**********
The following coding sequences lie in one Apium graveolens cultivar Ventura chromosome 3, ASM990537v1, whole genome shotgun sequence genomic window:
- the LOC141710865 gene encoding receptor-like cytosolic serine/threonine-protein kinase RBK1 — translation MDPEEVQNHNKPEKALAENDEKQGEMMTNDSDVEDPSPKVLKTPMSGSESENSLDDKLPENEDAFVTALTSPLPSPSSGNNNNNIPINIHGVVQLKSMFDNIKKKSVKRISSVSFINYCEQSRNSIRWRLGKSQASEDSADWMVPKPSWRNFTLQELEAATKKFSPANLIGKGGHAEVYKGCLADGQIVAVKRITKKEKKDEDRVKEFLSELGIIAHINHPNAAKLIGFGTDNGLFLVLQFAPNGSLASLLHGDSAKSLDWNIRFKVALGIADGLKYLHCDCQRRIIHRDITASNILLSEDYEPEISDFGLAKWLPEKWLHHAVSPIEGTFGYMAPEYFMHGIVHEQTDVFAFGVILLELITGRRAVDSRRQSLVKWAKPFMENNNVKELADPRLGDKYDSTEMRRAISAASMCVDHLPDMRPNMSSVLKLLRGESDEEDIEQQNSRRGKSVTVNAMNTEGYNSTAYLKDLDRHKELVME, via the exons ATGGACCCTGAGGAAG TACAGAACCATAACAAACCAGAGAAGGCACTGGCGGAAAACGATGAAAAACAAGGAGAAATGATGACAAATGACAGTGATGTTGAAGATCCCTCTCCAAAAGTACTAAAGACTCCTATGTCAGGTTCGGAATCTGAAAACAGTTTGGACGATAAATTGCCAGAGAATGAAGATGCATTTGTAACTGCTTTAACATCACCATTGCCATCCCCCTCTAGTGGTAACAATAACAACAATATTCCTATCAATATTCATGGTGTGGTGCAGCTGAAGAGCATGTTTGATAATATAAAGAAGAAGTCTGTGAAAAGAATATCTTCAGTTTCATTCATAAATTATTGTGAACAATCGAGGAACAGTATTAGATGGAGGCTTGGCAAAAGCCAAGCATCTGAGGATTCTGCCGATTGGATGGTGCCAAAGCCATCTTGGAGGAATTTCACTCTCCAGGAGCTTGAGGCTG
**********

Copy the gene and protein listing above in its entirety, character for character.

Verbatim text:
The following coding sequences lie in one Apium graveolens cultivar Ventura chromosome 3, ASM990537v1, whole genome shotgun sequence genomic window:
- the LOC141710865 gene encoding receptor-like cytosolic serine/threonine-protein kinase RBK1 — translation MDPEEVQNHNKPEKALAENDEKQGEMMTNDSDVEDPSPKVLKTPMSGSESENSLDDKLPENEDAFVTALTSPLPSPSSGNNNNNIPINIHGVVQLKSMFDNIKKKSVKRISSVSFINYCEQSRNSIRWRLGKSQASEDSADWMVPKPSWRNFTLQELEAATKKFSPANLIGKGGHAEVYKGCLADGQIVAVKRITKKEKKDEDRVKEFLSELGIIAHINHPNAAKLIGFGTDNGLFLVLQFAPNGSLASLLHGDSAKSLDWNIRFKVALGIADGLKYLHCDCQRRIIHRDITASNILLSEDYEPEISDFGLAKWLPEKWLHHAVSPIEGTFGYMAPEYFMHGIVHEQTDVFAFGVILLELITGRRAVDSRRQSLVKWAKPFMENNNVKELADPRLGDKYDSTEMRRAISAASMCVDHLPDMRPNMSSVLKLLRGESDEEDIEQQNSRRGKSVTVNAMNTEGYNSTAYLKDLDRHKELVME, via the exons ATGGACCCTGAGGAAG TACAGAACCATAACAAACCAGAGAAGGCACTGGCGGAAAACGATGAAAAACAAGGAGAAATGATGACAAATGACAGTGATGTTGAAGATCCCTCTCCAAAAGTACTAAAGACTCCTATGTCAGGTTCGGAATCTGAAAACAGTTTGGACGATAAATTGCCAGAGAATGAAGATGCATTTGTAACTGCTTTAACATCACCATTGCCATCCCCCTCTAGTGGTAACAATAACAACAATATTCCTATCAATATTCATGGTGTGGTGCAGCTGAAGAGCATGTTTGATAATATAAAGAAGAAGTCTGTGAAAAGAATATCTTCAGTTTCATTCATAAATTATTGTGAACAATCGAGGAACAGTATTAGATGGAGGCTTGGCAAAAGCCAAGCATCTGAGGATTCTGCCGATTGGATGGTGCCAAAGCCATCTTGGAGGAATTTCACTCTCCAGGAGCTTGAGGCTG